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Long before September 11, Americans writing from a variety of perspectives were saying that we needed to learn more about Islam, both as a world religion and as the faith of a growing number of Americans. Francis Cardinal George, for example, said that the most significant challenge for the Church in the twenty-first century would be dialogue with Islam, based on mutual respect without eliding differences. More recently, Diana Eck, in her book A New Religious America (touched on in an earlier column; we'll return to it again), emphasized the impact of Muslims on the American religious landscape.

Still, until a month ago, learning more about Islam was a low priority for all too many Americans. Since the attack, that has changed. PBS has re-broadcast its series, Islam: Empire of Faith. Newspapers, magazines, and TV news programs have been scrambling to provide some context for the attack and the larger movement it represents. Even Oprah has gotten into the act.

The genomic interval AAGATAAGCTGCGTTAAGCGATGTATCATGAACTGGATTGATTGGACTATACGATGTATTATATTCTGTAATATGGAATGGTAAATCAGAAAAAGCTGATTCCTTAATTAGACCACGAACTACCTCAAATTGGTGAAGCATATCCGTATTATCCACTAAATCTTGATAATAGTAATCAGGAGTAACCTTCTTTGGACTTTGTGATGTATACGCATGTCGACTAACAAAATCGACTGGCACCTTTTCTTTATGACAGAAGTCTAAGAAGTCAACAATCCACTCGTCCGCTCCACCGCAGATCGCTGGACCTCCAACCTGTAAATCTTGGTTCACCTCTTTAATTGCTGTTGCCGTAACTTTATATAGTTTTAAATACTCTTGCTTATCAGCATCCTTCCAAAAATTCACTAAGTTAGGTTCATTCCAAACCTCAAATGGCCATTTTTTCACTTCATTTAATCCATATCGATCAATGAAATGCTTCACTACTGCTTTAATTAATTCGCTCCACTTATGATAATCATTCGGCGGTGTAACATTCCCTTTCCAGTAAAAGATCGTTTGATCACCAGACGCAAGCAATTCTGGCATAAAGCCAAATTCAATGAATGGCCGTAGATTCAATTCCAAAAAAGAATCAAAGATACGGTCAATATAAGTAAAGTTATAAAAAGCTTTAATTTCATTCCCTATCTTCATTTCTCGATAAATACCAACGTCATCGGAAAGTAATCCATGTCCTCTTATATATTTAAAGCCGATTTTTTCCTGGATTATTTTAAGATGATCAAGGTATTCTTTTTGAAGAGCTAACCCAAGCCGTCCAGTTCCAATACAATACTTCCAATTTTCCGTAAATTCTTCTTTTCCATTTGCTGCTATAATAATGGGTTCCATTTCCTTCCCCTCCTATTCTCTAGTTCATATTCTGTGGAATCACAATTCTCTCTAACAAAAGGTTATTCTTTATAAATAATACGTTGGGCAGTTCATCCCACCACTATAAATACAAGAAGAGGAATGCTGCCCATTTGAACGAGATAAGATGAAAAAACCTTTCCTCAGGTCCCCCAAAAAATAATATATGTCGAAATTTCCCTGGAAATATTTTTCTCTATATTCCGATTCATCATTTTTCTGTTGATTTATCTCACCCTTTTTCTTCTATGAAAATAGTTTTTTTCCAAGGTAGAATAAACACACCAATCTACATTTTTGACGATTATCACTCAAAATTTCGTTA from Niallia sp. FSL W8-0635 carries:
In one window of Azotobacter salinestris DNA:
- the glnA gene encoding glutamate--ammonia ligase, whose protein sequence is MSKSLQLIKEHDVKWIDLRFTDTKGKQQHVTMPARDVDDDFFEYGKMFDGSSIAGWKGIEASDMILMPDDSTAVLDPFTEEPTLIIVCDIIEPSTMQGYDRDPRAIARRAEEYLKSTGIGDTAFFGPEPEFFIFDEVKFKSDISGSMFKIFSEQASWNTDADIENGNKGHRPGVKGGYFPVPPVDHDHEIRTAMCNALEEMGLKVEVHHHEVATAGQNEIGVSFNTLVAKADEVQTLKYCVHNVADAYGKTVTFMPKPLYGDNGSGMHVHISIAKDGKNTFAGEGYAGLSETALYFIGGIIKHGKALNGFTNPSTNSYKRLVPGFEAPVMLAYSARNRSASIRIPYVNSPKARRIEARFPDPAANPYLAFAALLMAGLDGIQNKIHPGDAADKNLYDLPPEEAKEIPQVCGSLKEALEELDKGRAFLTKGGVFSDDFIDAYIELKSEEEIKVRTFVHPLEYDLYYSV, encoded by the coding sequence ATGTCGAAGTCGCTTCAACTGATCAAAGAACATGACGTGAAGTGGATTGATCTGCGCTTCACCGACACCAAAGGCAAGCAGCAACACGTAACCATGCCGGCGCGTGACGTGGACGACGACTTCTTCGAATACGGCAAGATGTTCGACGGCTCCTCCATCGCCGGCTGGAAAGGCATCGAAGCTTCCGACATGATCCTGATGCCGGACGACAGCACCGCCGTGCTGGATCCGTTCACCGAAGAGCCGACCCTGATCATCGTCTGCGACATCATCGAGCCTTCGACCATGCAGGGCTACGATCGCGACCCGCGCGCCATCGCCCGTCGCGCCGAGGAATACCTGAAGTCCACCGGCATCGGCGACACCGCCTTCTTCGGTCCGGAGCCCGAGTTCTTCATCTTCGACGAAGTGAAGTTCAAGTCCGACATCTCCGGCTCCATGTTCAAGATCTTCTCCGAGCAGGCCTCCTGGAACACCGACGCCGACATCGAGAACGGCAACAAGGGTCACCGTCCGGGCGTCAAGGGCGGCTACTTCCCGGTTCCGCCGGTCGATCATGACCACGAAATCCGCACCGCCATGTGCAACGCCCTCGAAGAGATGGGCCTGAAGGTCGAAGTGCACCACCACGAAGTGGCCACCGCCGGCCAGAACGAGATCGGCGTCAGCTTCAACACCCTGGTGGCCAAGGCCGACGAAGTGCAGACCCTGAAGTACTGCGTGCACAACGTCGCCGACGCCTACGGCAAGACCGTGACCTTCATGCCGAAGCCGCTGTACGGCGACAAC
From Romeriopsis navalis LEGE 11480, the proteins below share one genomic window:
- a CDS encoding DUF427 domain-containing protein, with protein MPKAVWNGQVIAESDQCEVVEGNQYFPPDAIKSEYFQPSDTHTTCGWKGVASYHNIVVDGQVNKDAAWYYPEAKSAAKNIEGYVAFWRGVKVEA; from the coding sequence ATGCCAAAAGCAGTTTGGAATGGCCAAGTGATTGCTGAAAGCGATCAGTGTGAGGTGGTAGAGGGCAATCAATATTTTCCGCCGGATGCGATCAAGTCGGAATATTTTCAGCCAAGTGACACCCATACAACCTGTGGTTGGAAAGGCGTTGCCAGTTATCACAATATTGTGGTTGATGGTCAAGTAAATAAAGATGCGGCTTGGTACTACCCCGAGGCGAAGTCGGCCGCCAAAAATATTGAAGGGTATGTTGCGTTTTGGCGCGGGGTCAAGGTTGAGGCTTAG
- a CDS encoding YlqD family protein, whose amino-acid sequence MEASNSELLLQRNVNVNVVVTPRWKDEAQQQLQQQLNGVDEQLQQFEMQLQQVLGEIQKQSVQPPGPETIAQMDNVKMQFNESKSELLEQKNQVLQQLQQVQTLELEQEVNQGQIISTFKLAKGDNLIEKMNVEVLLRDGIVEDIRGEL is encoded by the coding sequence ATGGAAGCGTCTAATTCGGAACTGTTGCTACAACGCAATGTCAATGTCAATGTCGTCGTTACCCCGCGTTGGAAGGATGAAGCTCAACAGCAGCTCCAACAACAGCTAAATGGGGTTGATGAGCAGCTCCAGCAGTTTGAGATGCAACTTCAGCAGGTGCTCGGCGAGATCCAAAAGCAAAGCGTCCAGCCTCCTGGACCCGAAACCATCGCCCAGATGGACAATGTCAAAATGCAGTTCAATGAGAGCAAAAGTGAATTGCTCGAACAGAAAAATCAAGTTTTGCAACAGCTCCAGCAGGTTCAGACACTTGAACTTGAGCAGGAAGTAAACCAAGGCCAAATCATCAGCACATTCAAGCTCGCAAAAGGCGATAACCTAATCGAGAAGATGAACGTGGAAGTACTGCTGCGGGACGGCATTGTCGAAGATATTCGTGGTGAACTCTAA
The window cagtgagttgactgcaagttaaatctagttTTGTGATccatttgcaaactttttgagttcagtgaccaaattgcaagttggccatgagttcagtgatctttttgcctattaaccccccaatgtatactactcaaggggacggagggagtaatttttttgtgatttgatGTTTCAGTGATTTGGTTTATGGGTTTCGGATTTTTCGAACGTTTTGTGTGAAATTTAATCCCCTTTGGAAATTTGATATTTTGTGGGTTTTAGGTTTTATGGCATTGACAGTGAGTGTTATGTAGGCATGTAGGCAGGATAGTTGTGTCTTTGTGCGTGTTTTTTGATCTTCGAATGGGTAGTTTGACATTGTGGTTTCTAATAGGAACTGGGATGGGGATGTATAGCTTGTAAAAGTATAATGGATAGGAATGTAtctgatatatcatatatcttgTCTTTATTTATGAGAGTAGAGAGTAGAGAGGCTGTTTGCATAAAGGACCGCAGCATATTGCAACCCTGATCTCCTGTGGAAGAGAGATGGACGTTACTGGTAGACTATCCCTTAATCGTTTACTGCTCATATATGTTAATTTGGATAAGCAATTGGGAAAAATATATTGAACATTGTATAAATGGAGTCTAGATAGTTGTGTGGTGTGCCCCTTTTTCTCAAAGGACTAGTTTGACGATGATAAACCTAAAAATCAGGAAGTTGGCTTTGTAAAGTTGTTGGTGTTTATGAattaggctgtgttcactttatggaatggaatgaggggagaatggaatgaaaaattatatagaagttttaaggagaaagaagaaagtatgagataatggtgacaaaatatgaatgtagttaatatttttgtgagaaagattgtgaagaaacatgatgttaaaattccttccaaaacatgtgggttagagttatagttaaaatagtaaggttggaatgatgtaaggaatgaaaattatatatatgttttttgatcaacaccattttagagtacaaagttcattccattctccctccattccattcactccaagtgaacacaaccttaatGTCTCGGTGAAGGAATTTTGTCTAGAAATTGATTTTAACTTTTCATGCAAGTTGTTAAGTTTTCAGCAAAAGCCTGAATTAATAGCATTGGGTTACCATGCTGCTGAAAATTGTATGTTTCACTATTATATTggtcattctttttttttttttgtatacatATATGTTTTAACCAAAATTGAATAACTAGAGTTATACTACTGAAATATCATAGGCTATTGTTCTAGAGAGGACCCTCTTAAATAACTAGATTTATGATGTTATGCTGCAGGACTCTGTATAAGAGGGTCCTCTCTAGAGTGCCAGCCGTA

Well and good. The impulse to learn, to understand, is welcome, but the quality of the information has been very uneven, and it often comes with a distorting spin. This is the first in a series of columns intended to contribute (on a very modest scale) to this ongoing project. Other subjects will be taken up in this space, but Islam will be a recurring theme for some time.

Much of the recent talk has referred to historical antagonism between Islam and the West, and specifically between Islam and Christianity. Often the suggestion is made that we can't understand current attitudes in the Middle East and elsewhere in the Muslim world without this historical background. For example, Salim Muwakkil, whose column in the Chicago Tribune I regularly read with interest, observed ...

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